Just look at your parents.  The entire time they were telling you what to do, where to be, what grades to get, and what goals to set, they knew that someday, down the line, whatever you were going through was a phase. Because they went through it too.

And when you take a step back and realize that, on a Friday night, you’d rather be home, pants off, braless on your couch watching reruns of Friends and remembering the “good old days,” then you’ll know that you’ve turned into your parents.

Life is funny that way.  Things always seem to come full circle.  The people you distrusted the most and hated being around now become the sole reason for your coming home.  At the end of the day, your parents are fucking awesome.

Because when they had you, they had to wait twenty-five years or more for that moment to come, and think of how goddamn grateful they are that you are just now realizing how much shit they had to put up with in order to get to this place.

And be thankful that you finally turned into your parents.

Have you turned into your parents? If not, are you scared?

A Loose Interpretation of To Kill A Mockingbird

“You can choose your friends but you sho’ can’t choose your family.” – Harper Lee

The theme of family is consistent throughout To Kill A Mockingbird.  With juxtaposing character views on the subject, the reader can choose to side with Atticus Finch, where you accept your family and the blessings or curses, if you will, that come with them; or choose to side with Aunt Alexandra, who believes in kicking out the unworthy and preserving what is “good” within the bloodline.

If we’re talking about picking sides, I’m going to saddle up with Atticus on this one. I love my family and all the weird they bring into my life.  My parents are two of the most selfless human beings to ever walk this earth, constantly making sure my brothers and I had everything we needed growing up.  My three younger brothers taught me self defense; like physically shielding my face from flying objects, thwarting slaps from all directions, and building general mental walls so I don’t get hurt in other ways (ie, boys who are not related to me).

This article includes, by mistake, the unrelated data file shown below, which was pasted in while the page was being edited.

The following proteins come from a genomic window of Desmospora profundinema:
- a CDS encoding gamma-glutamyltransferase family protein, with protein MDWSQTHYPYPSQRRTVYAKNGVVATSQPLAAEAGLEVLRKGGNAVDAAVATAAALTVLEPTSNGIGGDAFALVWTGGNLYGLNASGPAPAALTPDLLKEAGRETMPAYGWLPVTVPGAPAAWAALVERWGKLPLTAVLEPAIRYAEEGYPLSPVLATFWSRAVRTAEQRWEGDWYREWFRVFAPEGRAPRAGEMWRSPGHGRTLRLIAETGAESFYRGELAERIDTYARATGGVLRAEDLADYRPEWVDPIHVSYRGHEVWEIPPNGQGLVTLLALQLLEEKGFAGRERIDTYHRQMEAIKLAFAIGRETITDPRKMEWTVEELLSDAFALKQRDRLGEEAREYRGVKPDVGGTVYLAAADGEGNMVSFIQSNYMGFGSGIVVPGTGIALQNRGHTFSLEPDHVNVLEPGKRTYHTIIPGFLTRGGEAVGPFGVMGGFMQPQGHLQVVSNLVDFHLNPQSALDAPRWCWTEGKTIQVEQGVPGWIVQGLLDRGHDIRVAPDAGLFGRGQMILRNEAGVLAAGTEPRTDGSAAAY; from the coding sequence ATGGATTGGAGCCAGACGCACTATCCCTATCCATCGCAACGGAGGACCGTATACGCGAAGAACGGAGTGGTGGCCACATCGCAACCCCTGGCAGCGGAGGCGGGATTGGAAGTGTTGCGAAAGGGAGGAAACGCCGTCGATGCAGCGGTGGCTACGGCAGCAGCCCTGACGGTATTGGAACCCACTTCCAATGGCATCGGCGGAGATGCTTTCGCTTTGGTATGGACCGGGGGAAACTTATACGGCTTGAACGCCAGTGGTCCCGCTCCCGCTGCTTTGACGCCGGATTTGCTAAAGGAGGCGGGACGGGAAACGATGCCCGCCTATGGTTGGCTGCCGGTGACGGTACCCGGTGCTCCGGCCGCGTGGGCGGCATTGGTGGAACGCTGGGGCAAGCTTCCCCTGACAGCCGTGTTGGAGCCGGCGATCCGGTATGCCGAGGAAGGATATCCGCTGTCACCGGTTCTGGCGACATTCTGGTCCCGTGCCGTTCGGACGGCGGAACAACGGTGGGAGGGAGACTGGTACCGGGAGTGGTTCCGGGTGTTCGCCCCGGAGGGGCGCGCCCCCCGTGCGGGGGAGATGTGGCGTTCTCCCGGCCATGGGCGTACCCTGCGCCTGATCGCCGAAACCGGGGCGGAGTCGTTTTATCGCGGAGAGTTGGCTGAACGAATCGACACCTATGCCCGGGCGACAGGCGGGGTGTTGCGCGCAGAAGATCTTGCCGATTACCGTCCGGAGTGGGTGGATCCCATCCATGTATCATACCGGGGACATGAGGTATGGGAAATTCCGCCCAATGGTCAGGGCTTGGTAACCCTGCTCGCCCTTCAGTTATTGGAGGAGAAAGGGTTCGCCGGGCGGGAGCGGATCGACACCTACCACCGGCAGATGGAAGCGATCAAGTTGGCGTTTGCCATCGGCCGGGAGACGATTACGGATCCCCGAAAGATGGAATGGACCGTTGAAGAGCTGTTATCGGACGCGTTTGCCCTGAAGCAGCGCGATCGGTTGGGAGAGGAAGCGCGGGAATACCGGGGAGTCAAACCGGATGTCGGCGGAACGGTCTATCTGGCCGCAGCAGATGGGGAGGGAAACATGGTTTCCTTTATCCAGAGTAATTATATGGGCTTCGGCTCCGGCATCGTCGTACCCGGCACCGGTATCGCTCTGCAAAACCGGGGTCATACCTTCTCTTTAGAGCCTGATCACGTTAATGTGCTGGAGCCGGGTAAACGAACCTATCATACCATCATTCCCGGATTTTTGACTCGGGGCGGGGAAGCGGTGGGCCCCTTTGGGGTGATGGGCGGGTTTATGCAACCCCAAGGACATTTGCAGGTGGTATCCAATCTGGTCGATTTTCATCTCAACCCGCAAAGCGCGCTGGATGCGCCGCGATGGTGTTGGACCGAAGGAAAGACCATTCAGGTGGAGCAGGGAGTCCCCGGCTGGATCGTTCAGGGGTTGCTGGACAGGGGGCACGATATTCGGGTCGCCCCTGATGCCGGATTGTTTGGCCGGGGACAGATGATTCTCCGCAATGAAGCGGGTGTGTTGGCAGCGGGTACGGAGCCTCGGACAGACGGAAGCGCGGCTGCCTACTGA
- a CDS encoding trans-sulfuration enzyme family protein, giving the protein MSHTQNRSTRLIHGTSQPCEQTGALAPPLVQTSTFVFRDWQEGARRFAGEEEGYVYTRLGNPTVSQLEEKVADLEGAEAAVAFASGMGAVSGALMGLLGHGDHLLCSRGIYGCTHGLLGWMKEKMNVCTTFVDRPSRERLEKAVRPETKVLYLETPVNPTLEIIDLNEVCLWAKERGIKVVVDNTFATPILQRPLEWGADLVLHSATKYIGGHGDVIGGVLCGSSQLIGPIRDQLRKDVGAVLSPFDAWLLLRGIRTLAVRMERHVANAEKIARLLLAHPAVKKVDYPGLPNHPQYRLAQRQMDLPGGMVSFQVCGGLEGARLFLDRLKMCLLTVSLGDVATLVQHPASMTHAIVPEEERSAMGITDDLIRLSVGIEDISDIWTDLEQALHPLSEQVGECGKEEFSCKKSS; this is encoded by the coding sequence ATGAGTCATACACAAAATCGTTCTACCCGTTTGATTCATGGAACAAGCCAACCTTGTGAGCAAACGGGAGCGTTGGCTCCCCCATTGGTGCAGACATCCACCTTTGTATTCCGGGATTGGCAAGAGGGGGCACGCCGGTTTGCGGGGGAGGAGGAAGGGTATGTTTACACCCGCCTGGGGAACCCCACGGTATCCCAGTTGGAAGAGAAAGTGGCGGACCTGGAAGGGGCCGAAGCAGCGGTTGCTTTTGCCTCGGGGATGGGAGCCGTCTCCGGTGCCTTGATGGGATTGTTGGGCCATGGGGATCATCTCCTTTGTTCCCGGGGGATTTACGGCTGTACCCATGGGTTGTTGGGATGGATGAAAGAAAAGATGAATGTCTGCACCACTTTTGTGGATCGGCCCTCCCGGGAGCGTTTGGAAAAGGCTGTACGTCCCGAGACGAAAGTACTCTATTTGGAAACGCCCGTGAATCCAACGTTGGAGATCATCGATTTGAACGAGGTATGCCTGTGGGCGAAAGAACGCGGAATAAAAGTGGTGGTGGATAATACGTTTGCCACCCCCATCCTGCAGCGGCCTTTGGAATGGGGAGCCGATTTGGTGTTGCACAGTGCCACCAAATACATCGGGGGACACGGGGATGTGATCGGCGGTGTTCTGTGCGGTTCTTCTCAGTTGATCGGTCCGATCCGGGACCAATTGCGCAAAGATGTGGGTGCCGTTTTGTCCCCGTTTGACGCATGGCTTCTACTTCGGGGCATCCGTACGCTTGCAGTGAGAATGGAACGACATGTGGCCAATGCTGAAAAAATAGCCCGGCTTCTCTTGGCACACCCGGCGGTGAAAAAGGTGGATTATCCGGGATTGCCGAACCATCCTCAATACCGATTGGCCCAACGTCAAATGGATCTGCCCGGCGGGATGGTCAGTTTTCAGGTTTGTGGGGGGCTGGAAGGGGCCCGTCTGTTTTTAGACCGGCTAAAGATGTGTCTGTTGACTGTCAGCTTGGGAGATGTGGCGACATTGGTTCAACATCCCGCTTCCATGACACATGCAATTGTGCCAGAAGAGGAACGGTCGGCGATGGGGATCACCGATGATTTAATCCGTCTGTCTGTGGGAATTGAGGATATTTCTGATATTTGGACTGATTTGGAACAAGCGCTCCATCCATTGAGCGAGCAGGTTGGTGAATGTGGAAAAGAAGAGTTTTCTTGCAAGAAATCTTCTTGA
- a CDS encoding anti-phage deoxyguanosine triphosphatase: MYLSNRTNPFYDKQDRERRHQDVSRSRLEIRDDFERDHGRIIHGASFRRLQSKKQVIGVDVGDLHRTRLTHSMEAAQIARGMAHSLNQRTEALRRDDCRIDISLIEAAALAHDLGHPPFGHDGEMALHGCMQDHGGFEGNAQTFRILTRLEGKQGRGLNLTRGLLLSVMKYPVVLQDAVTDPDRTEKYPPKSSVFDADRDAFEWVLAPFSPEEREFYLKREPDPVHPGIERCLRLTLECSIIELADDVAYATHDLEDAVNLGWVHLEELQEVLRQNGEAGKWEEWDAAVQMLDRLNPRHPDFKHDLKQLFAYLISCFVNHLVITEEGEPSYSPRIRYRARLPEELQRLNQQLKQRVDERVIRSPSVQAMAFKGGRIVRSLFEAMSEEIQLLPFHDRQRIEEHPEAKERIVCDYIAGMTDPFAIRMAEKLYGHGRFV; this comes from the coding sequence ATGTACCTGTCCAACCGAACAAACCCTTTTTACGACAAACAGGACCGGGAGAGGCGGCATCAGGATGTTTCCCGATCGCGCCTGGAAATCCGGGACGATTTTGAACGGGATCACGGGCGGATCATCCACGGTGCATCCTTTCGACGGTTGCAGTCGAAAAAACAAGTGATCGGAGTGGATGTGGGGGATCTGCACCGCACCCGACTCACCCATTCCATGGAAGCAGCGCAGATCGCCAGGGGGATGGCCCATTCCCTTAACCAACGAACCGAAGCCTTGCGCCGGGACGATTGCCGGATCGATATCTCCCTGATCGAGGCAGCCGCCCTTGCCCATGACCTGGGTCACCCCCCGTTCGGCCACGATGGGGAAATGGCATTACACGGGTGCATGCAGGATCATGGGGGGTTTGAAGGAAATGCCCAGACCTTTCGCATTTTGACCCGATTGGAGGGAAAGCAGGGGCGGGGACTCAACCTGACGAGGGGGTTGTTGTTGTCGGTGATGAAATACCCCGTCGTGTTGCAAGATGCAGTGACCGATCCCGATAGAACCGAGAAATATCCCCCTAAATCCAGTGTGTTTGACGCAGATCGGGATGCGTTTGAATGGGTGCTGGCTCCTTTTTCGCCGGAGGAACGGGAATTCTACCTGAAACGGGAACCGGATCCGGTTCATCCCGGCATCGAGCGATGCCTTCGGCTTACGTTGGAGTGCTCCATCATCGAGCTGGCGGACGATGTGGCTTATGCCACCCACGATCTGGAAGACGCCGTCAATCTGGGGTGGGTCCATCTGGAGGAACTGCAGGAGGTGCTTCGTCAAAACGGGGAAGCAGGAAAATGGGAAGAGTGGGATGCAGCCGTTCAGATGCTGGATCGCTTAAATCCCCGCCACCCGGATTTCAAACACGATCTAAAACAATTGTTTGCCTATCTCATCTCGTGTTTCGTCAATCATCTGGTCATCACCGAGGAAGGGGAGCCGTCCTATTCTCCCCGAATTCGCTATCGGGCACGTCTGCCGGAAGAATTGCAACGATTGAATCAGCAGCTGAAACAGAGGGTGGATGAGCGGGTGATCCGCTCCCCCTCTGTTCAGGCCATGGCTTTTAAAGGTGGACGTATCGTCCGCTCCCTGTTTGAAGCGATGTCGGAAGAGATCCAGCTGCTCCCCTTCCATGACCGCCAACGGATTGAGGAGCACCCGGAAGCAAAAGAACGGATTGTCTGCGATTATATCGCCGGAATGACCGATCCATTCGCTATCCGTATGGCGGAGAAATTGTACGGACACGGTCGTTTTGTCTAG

self-timer status

On the contrary, I want to play a little Devil’s Advocate here.  As mentioned above, I LOVE my family.  Wouldn’t change a thing. But like, what if I could?  What if I could pick three new brothers, a new mother, and a new father?

The thought tickled my pop culture nerve.  Suddenly, I had a fake family to create, and it was going to be the best fake family in the whole internet world.

It took extensive research, hours on the couch, and about four bottles of wine to come up with my replacement family, and our motto: If it aint broke, it will be soon.

Without further adieu, these are the people I want to (hypothetically) replace my current family members:

Phil Dunphy

Phil Dunphy is my new dad because who doesn’t want an overgrown child as a guardian and protector?  There’s a 90% chance he’d agree to replacing the stairs with a slide.

  Lucille Bluth is the kind of mother that makes you wish you were an orphan.  But this is my internet family, and she is the most absurd matriarch on the silver screen, and I absolutely need  her.

Kevin McCallister is my new youngest brother. Booby trap city, all day, errrry day.  I think we could do a lot of damage together.  I also wouldn’t mind taking limos to work, the grocery store, or everywhere in general.